Do Brussel Sprouts Go Bad?

Do brussel sprouts go bad or not? How do you tell if brussel sprouts have gone bad and how should you store them? Here's a short guide.

One of the vegetables that kids dread more than broccoli – Brussels sprouts. However, they are full of nutritional goodness such as fiber, vitamins, minerals, and antioxidants. Adding them to your diet is a good health choice.

Who knows? You may even come to love the taste!

Imagine: you’ve decided to be more health-conscious and bought a bunch of Brussels sprouts. However, you never really got around to cooking them. Now after a few weeks, you’re asking yourself: Have my Brussels sprouts gone bad? How long do they last?

In summary: Brussels sprouts do not have a long shelf-life. They tend to only last 7-10 days if stored in the fridge. This is often as long as they can last.

How To Tell If Brussels Sprouts Have Spoiled

You’ll want to be wary of the smell, taste, and appearance of your Brussels sprouts if you think they may have gone bad.

Look out for browning of the edges of the leaves and lightening of its green color. This may indicate that the Brussels sprouts have started to go bad. You can remove the browned edges and cook the remaining parts but do so as quickly as possible.

If you notice a slimy surface on your Brussels sprouts, either use them immediately or discard them. Another sign to look out for on the surface is any discoloration or fuzzy mold on your Brussels sprouts. Make certain that you get rid of these without much thought.

A spoiled Brussels sprout will smell harsh, moldy, or lose its fresh and earthy smell. As it ages, the smell gets stronger.

This is a similar case with the taste. Rotten Brussels sprouts will begin to lose any sweetness and taste sour. This also increases with age.

Similar to cabbage, if the leaves are wilting, soggy, moldy, and shriveled do not use them.

Storing Brussels Sprouts

Brussels sprouts can be found attached to the stem or off the stem. The latter is the most common form of Brussels sprouts bought. However, if you have Brussels sprouts with the stems attached simply remove the stalks and toss them out.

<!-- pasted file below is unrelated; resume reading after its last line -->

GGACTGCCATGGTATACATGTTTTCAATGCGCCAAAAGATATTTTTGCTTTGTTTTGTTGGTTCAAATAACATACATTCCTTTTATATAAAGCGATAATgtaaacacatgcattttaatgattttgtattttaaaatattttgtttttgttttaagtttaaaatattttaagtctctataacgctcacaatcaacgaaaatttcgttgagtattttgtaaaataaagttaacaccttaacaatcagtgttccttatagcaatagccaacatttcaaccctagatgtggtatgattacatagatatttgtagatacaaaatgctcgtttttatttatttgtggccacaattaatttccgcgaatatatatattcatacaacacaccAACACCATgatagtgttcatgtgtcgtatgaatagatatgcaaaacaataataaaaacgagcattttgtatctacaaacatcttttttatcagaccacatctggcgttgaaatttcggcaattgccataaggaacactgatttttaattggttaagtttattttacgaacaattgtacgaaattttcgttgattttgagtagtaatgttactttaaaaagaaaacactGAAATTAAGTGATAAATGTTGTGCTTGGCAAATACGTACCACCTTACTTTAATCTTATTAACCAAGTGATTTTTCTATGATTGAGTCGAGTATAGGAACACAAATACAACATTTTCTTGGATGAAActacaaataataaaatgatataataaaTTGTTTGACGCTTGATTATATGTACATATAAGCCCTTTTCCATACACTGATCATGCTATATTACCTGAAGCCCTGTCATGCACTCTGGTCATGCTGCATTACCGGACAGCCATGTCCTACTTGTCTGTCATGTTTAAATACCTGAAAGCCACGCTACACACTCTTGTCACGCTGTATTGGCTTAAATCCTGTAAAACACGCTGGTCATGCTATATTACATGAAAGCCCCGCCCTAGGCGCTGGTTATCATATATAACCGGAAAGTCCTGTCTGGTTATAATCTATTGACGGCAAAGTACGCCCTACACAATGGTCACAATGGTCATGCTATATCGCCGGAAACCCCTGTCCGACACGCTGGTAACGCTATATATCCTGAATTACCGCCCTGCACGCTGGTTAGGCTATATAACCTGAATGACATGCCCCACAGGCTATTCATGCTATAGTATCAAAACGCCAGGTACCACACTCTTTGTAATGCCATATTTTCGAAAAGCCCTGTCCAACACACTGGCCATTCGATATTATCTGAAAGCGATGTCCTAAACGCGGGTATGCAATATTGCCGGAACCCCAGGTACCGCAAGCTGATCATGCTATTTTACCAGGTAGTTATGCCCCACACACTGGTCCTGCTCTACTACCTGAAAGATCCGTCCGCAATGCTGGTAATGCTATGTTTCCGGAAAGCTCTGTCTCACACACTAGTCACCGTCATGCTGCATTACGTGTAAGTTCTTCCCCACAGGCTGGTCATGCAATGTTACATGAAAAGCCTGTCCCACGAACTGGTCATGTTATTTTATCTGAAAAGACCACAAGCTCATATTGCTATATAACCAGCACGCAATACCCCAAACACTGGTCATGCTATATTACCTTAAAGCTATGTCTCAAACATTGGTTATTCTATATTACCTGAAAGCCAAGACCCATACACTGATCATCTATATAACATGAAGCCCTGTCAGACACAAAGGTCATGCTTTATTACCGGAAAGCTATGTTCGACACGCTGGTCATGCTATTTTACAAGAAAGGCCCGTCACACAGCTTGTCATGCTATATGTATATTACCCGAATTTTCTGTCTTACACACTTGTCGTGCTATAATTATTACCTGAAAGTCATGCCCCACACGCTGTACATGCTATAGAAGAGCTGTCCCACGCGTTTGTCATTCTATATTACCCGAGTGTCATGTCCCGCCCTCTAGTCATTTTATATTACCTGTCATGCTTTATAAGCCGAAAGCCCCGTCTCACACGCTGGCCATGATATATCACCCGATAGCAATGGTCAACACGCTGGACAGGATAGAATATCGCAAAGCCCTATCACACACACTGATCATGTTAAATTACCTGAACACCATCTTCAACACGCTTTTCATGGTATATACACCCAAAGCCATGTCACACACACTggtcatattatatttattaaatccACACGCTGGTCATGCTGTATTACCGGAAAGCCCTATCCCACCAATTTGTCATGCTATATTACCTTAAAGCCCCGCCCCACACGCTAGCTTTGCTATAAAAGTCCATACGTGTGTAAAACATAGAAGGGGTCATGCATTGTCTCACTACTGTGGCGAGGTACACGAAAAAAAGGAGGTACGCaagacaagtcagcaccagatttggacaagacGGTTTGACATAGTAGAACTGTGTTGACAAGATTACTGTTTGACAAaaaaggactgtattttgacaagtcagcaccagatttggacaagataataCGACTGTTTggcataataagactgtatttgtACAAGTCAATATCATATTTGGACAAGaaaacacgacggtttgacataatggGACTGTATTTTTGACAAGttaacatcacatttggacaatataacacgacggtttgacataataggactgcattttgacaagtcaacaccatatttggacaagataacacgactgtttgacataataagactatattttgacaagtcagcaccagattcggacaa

When storing your Brussels sprouts, keep them in the fridge in a container that allows some airflow. Bonus points if you keep your sprouts in a damp towel to prevent them from drying out too quickly.

Whereas opting to keep your Brussels sprouts at room temperature, will make them degrade in quality faster. So for longer-lasting results, the fridge is your best storage option.

How To Freeze Brussels Sprouts

If you’d like to keep them for an even longer period, freezing your Brussels sprouts is the way to go.

First thing you want to do is prepare your Brussels sprouts by removing the outer leaves, washing them thoroughly, and sorting them by sizes.

Next is the blanching process. Put a pot of water on the stove. Once it starts boiling, place your Brussels Sprouts into the water. Keep the small heads in for 3 minutes, the medium ones for 4 minutes, and the larger ones for 5. Then plunge the Brussels Sprouts in a pot of cold water, maybe with some ice cubes. This will halt the cooking process.

Now you want to drain the heads on a kitchen towel for 15-20 minutes. Make sure they are completely dry before moving onto the next step.

Place the dried Brussels sprouts into airtight containers or freezer bags. Finally, put the Brussels Sprouts in the freezer.

How Long Do Brussels Sprouts Last?

When stored at room temperature, Brussels sprouts, unfortunately, last a day or two. However, storing them in the fridge knocks the shelf-life to a week, maybe even a few days longer.

The Verdict

Have you ever wondered where Brussels sprouts get their name from? Well, this is because they were originally cultivated in Belgium in the 16th Century. Thankfully, Brussels sprouts are easy to grow almost anywhere. So it’s convenient to receive all the nutrients you can get from them.

In a nutshell, Brussels sprouts have a short lifespan. They only last for 7-10 days in the fridge, which is the best way to store them.

Alternatively, you can freeze your Brussels sprouts to keep them fresh for even longer.

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Alisa Shimoyama

Alisa eats her way around the world on her travels and likes to have good food ready and waiting for her when she gets back.